Although in normal playback you don't see any difference between upper or lower field dominant material, you will see a difference if the field dominance for a clip is set incorrectly. Remember that field interlacing is time-aliased, meaning that the visual information in one field is actually recorded slightly later than the previously scanned field. If the dominance for a clip is set incorrectly, this time-aliasing between the fields is reversed. When this reversing happens, video will appear to stutter.

You're not likely to run into field dominance issues when using built-in presets. Incorrect field dominance settings mostly occur when interacting with video generated by other applications, proprietary codecs, and complex rendering systems.


Many 3D and compositing applications allow you to field render, or render QuickTime movies using fully interlaced frame rate (59.94 or 50 fields per second as opposed to 29.97 or 25 frames per second). This is important for animation, because it allows much smoother motion and other effects.

Animation applications like Motion accomplish field rendering by treating each field as an individual frame. This allows motion animation between video fields rather than between frames, yielding very smooth animation. This feature can be turned off to preserve CPU bandwidth, so check Motion project settings to make sure this feature is enabled.

When the animation is rendered back out, Motion uses the field ordering specified in the project settings. This is critical, because you are creating a complete integrated, interlaced movie file. If you use the wrong field order, the fields will not play back correctly, causing the video to appear to stutter during playback.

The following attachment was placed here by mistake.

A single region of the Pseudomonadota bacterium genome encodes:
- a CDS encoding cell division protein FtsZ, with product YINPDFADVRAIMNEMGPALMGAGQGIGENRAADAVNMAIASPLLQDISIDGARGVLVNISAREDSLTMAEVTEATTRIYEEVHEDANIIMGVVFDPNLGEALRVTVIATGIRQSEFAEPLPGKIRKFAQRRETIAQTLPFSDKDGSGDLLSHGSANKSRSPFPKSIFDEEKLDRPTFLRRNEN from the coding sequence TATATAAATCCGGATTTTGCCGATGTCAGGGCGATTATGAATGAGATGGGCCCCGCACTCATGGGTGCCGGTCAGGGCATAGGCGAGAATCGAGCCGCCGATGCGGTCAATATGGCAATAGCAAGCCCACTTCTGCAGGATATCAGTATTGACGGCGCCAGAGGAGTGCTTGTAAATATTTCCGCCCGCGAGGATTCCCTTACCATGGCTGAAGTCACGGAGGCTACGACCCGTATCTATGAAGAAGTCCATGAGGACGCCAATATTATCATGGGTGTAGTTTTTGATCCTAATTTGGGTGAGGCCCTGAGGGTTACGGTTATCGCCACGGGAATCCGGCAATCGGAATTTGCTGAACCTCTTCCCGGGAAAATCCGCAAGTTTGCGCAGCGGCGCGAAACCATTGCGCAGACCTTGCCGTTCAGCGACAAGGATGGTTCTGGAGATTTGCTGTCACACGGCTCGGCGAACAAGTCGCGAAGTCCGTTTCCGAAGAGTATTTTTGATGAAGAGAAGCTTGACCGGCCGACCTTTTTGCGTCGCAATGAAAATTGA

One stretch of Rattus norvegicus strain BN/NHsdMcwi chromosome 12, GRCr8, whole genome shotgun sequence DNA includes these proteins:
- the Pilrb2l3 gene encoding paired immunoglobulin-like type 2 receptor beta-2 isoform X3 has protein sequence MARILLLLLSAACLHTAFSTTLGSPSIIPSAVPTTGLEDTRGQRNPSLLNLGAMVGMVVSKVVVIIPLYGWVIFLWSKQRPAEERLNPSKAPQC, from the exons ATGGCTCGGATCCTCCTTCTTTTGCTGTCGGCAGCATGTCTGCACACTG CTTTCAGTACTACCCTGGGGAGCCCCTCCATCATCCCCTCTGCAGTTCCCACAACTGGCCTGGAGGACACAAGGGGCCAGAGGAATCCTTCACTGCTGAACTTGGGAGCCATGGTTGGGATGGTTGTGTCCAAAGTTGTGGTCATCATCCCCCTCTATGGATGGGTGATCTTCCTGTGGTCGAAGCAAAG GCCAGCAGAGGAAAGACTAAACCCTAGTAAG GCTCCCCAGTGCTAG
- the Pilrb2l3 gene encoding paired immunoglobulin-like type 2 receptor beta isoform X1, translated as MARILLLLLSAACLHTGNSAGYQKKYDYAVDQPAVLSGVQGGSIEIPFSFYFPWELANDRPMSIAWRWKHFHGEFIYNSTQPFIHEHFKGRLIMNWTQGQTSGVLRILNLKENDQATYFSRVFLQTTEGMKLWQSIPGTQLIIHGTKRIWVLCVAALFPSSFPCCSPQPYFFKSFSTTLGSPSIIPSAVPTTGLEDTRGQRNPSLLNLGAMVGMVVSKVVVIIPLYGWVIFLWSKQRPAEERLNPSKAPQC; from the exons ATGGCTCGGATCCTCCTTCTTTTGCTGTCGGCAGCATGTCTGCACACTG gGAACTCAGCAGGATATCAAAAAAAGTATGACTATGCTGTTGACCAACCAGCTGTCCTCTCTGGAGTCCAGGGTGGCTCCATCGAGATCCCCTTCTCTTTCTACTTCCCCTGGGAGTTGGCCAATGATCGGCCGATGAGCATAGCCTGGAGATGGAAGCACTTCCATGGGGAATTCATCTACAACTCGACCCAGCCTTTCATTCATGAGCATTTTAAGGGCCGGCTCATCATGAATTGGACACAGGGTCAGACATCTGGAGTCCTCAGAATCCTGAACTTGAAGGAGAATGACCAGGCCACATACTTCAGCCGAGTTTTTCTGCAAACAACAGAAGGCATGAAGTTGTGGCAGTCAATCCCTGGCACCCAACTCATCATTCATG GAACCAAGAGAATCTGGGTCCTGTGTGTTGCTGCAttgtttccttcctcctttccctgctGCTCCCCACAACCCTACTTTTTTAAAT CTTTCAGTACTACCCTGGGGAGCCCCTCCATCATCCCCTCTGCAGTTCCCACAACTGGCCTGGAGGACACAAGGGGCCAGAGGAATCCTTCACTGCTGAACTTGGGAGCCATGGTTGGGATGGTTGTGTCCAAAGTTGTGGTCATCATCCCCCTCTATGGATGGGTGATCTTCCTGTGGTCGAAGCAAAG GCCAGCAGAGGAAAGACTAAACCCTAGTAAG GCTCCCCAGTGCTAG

Which field dominance is correct? Generally, standard definition formats such as DV and DVCPRO use lower (field 1) dominance, while high definition formats such as HDV and DVCPRO HD use upper (field 2) dominance. Animation-based formats such as Motion JPEG, as well as all progressive formats (obviously), use no field dominance.

If you are still unsure, consult the documentation that comes with the capture card or other device you use to digitize or transcode video into FCP.

You might think that you can manually reverse the field dominance in the Final Cut Pro Item Properties for the incorrectly rendered clip. But it's not an option because once you insert a manually reversed clip into a sequence, it would require rendering, meaning you lose quality. A sequence (which uses a specific codec) can only support clips with a single field dominance.

Although there are a few third-party effects filters out there that will "reverse the fields" for you, using them is a last resort; rendering these filters will recompress the clip, and you'll lose quality. It's best to render the file out again with the rendering application, using the correct field dominance.

Apple Pro Training Series. Optimizing Your Final Cut Pro System. A Technical Guide to Real-World Post-Production
Apple Pro Training Series. Optimizing Your Final Cut Pro System. A Technical Guide to Real-World Post-Production
Year: 2004
Pages: 205 © 2008-2017.